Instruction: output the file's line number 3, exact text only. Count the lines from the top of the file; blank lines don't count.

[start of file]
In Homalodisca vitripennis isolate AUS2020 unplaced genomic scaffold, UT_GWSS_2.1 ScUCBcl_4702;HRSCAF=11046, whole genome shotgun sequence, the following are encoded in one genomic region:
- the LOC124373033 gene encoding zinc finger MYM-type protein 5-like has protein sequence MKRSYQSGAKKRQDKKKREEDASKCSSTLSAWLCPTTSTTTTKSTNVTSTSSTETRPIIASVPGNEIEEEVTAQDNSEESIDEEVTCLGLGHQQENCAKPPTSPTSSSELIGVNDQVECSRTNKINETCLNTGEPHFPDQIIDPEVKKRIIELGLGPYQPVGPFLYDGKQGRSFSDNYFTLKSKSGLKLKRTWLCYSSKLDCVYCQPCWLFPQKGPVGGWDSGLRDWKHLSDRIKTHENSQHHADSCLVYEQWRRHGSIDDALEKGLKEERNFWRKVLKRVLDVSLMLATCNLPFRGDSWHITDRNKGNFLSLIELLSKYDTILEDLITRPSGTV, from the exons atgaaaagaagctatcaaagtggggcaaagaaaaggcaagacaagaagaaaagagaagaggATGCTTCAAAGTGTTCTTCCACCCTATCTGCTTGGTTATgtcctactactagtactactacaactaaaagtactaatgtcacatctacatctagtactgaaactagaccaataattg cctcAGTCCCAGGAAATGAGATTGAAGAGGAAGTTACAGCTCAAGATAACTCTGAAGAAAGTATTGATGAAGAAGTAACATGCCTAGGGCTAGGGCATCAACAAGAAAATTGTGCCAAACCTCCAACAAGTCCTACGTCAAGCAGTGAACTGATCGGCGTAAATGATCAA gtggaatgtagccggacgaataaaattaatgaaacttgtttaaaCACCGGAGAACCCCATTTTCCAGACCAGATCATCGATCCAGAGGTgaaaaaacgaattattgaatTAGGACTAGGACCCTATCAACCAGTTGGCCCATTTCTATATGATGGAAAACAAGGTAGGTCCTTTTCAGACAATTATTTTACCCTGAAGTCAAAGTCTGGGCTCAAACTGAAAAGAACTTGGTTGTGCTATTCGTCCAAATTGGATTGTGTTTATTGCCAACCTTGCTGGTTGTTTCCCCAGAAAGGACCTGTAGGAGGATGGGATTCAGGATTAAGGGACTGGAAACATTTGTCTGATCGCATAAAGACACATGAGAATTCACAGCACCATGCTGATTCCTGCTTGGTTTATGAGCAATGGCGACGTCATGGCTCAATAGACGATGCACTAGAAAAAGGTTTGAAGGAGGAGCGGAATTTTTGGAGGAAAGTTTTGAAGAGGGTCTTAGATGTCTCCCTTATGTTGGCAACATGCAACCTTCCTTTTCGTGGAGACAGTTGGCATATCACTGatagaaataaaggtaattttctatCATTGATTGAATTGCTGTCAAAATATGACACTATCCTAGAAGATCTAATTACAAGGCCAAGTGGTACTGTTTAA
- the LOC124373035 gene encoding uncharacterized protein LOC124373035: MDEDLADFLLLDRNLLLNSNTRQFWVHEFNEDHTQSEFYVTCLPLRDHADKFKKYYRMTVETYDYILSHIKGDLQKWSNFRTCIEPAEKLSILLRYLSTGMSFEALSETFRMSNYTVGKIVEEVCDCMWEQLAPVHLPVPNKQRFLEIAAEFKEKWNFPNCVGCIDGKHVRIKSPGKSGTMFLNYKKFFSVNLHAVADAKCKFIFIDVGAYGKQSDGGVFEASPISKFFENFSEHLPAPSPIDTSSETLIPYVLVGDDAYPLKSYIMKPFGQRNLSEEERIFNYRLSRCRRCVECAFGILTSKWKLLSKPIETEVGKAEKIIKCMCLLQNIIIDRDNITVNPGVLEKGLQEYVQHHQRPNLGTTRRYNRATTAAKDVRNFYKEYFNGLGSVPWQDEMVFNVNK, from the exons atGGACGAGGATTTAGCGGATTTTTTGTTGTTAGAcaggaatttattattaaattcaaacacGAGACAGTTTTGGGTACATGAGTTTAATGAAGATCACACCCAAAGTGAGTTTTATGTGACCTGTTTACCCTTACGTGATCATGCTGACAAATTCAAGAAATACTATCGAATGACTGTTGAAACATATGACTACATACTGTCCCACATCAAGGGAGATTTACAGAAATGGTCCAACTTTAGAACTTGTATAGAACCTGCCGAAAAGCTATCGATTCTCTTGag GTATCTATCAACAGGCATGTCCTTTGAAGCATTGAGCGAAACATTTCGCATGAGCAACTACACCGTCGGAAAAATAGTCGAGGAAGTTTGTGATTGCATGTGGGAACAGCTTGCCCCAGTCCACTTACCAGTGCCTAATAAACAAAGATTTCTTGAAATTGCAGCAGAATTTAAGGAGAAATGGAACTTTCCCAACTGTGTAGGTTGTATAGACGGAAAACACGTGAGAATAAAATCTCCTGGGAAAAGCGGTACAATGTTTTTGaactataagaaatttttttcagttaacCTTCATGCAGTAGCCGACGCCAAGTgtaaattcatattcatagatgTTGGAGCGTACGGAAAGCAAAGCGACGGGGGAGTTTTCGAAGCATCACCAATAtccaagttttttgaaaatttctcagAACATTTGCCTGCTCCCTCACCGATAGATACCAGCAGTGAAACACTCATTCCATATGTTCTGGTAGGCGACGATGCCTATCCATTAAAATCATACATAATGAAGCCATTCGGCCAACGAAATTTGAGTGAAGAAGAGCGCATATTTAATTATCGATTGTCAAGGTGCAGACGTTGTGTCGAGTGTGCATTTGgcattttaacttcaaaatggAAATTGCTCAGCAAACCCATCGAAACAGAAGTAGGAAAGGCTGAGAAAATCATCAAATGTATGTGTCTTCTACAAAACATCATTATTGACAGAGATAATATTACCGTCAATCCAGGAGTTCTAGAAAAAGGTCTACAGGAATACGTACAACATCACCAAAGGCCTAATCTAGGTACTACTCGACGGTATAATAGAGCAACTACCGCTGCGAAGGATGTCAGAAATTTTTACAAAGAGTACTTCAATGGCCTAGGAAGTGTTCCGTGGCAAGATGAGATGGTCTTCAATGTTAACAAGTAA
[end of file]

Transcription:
- the LOC124373035 gene encoding uncharacterized protein LOC124373035: MDEDLADFLLLDRNLLLNSNTRQFWVHEFNEDHTQSEFYVTCLPLRDHADKFKKYYRMTVETYDYILSHIKGDLQKWSNFRTCIEPAEKLSILLRYLSTGMSFEALSETFRMSNYTVGKIVEEVCDCMWEQLAPVHLPVPNKQRFLEIAAEFKEKWNFPNCVGCIDGKHVRIKSPGKSGTMFLNYKKFFSVNLHAVADAKCKFIFIDVGAYGKQSDGGVFEASPISKFFENFSEHLPAPSPIDTSSETLIPYVLVGDDAYPLKSYIMKPFGQRNLSEEERIFNYRLSRCRRCVECAFGILTSKWKLLSKPIETEVGKAEKIIKCMCLLQNIIIDRDNITVNPGVLEKGLQEYVQHHQRPNLGTTRRYNRATTAAKDVRNFYKEYFNGLGSVPWQDEMVFNVNK, from the exons atGGACGAGGATTTAGCGGATTTTTTGTTGTTAGAcaggaatttattattaaattcaaacacGAGACAGTTTTGGGTACATGAGTTTAATGAAGATCACACCCAAAGTGAGTTTTATGTGACCTGTTTACCCTTACGTGATCATGCTGACAAATTCAAGAAATACTATCGAATGACTGTTGAAACATATGACTACATACTGTCCCACATCAAGGGAGATTTACAGAAATGGTCCAACTTTAGAACTTGTATAGAACCTGCCGAAAAGCTATCGATTCTCTTGag GTATCTATCAACAGGCATGTCCTTTGAAGCATTGAGCGAAACATTTCGCATGAGCAACTACACCGTCGGAAAAATAGTCGAGGAAGTTTGTGATTGCATGTGGGAACAGCTTGCCCCAGTCCACTTACCAGTGCCTAATAAACAAAGATTTCTTGAAATTGCAGCAGAATTTAAGGAGAAATGGAACTTTCCCAACTGTGTAGGTTGTATAGACGGAAAACACGTGAGAATAAAATCTCCTGGGAAAAGCGGTACAATGTTTTTGaactataagaaatttttttcagttaacCTTCATGCAGTAGCCGACGCCAAGTgtaaattcatattcatagatgTTGGAGCGTACGGAAAGCAAAGCGACGGGGGAGTTTTCGAAGCATCACCAATAtccaagttttttgaaaatttctcagAACATTTGCCTGCTCCCTCACCGATAGATACCAGCAGTGAAACACTCATTCCATATGTTCTGGTAGGCGACGATGCCTATCCATTAAAATCATACATAATGAAGCCATTCGGCCAACGAAATTTGAGTGAAGAAGAGCGCATATTTAATTATCGATTGTCAAGGTGCAGACGTTGTGTCGAGTGTGCATTTGgcattttaacttcaaaatggAAATTGCTCAGCAAACCCATCGAAACAGAAGTAGGAAAGGCTGAGAAAATCATCAAATGTATGTGTCTTCTACAAAACATCATTATTGACAGAGATAATATTACCGTCAATCCAGGAGTTCTAGAAAAAGGTCTACAGGAATACGTACAACATCACCAAAGGCCTAATCTAGGTACTACTCGACGGTATAATAGAGCAACTACCGCTGCGAAGGATGTCAGAAATTTTTACAAAGAGTACTTCAATGGCCTAGGAAGTGTTCCGTGGCAAGATGAGATGGTCTTCAATGTTAACAAGTAA